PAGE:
THE tip is that the company that led Dubai's spectacular growth, Dubai World, will be bailed out of its financial strife by black gold, with the richest member of the United Arab Emirates, Abu Dhabi, writing the cheque. Let's hope it happens, because a Dubai World collapse would send shock waves around the globe, not least in Australia.
It is the holding company for a stable of corporations that includes DP World, which owns port assets around the world and in this country has a comfortable niche alongside local competitor Asciano in the biggest container ports: Brisbane, Sydney's Botany Bay, Melbourne, Adelaide and Fremantle.
The Australian stevedoring assets were picked up in 2006 when DP World paid about $US6.8 billion for the P&O group. In that deal it also inherited extensive maritime operations, including port and shipping contracts with the Royal Australian Navy.
Separately, DP has teamed up with Chris Corrigan's Kaplan Funds management in Australian Amalgamated Terminals, a port joint venture with Asciano that handles general cargo and motor vehicles. The AAT joint venture was approved by the ACCC, but ACCC chairman Graeme Samuel would like to see a third player established in Australia's biggest ports alongside DP World and Asciano, and Queensland, NSW and Victoria are all planning to make it happen. DP World's problems are an unwanted complication.
Another Dubai World offshoot is Nakheel, the property developer that led the astonishing property boom in Dubai that has crashed so spectacularly (Dubai property prices are down about 50 per cent since the global crisis erupted), and is a joint-venture partner in the Middle East with Australia's Leighton Holdings.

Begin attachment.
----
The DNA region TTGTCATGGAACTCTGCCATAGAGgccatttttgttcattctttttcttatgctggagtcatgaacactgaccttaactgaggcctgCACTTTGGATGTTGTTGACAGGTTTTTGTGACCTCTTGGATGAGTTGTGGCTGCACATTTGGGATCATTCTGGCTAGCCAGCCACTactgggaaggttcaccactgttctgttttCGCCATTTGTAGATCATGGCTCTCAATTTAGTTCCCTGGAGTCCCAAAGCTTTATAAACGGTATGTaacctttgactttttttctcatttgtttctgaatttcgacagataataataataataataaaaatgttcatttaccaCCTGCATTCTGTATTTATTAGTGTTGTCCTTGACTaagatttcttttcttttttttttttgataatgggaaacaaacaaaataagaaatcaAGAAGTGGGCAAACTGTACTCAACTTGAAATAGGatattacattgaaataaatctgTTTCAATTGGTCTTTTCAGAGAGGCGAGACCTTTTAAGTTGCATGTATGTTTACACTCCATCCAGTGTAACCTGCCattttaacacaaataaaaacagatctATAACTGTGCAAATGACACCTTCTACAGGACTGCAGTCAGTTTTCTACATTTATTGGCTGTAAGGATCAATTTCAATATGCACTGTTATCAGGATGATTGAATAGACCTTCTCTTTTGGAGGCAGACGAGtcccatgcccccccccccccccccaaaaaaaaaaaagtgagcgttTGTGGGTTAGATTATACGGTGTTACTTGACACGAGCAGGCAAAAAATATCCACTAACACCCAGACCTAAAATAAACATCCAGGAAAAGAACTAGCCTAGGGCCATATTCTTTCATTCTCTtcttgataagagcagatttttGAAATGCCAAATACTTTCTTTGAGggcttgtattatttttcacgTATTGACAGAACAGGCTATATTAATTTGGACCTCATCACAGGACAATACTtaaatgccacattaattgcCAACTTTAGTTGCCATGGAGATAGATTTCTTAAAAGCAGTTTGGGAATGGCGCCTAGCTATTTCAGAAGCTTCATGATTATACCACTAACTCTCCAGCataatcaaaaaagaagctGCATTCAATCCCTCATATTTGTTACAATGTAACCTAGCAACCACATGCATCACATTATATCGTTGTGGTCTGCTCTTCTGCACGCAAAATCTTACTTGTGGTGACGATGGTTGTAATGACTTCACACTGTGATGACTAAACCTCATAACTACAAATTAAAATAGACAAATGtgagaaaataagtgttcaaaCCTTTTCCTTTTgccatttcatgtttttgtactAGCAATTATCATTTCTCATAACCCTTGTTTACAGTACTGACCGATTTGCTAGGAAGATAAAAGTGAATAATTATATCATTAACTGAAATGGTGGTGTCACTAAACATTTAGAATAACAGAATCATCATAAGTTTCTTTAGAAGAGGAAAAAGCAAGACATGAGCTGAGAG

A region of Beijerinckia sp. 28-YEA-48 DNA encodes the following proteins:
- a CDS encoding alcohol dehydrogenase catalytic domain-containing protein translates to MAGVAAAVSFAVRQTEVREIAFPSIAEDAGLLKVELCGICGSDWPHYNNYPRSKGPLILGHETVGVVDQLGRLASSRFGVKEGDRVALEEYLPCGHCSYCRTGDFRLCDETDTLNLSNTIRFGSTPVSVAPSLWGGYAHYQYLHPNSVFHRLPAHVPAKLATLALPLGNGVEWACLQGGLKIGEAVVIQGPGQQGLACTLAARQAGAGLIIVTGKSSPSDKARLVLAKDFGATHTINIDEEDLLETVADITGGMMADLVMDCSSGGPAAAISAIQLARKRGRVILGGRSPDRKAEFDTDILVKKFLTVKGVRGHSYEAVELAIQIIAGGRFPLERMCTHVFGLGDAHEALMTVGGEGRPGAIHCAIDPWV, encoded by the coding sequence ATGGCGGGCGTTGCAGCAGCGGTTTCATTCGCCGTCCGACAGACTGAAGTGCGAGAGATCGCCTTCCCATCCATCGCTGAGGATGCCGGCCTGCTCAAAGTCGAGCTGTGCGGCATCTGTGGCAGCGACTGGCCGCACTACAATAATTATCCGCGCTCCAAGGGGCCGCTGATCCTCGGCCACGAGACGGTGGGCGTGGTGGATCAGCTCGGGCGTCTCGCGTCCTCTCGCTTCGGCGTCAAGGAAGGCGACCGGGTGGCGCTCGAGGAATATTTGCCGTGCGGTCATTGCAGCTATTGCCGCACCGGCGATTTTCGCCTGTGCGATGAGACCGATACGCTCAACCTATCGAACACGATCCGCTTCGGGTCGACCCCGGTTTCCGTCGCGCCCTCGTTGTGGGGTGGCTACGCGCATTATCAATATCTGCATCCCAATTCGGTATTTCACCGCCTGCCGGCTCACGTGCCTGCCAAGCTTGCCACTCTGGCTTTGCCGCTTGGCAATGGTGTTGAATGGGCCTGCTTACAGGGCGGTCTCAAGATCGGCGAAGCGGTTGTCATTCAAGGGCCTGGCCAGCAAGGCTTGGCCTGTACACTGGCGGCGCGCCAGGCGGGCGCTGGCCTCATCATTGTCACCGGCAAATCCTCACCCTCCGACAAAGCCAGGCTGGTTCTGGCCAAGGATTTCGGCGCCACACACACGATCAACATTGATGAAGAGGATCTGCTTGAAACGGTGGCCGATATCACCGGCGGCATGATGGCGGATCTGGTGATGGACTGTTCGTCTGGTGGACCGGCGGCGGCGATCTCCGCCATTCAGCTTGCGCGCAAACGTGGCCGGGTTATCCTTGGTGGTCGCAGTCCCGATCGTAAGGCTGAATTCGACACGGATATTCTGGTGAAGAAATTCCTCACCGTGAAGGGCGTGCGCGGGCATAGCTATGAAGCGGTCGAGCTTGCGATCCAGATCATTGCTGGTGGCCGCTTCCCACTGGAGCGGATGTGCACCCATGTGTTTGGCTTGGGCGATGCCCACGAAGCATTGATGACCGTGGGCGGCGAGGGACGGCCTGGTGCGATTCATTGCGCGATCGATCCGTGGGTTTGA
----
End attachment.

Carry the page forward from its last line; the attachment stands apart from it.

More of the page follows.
Debts Dubai World is seeking to freeze in standstill agreements with its bankers reportedly include $US3.52 billion ($A3.8 billion) of Islamic bonds that Nakheel is due to repay on December 14.
Total debts in Dubai World are about $US59 billion, and while DP World said yesterday the Dubai Government had confirmed DP World and its debt were not included in the ''restructuring process'' Dubai World wants its bankers to agree to, the entire Dubai enterprise is under pressure.
Evidence of that comes here from the fact that Toll Holdings, the group that took over Corrigan's Patrick group and then spun it out into Asciano, has been contacted to see if it is interested in acquiring Dubai World assets in the region.
Assets on the block do not appear to include DP World's container ports, and Toll would not be interested in them anyway. Sources say, however, that Toll is examining the possible acquisition of DP World maritime assets.
If the group's Australian container port assets did shake loose, the list of buyers would be headed by overseas groups including the government-owned, acquisitive Port of Singapore. The big local player, Asciano, would be ruled out on competition grounds.
The theory in the markets is that the United Arab Emirates will not - cannot - let Dubai World go to the wall. Abu Dhabi, by far the largest UAE oil producer, injected $US10 billion into Dubai in February, and is expected to inject more. But the very fact that a state enterprise of Dubai World's mass has gone cap in hand to its bankers to seek a debt moratorium is something for the markets to chew on as they pause for Wall Street's Thanksgiving Day extended weekend.
One of the unspoken assumptions behind the worldwide sharemarket rally is the big shocks from the global financial crisis are known. Dubai is a reminder that shocks are still possible.
It was well known that the emirate's speculative property boom had busted, but the markets were not expecting its key state-controlled company to seek a debt moratorium. They pushed the cost of buying credit default swaps that provide insurance against Dubai defaulting on its debt up by more than 1 percentage point to 4.34 per cent in response. As of yesterday, Dubai was rated a worse credit risk than Iceland.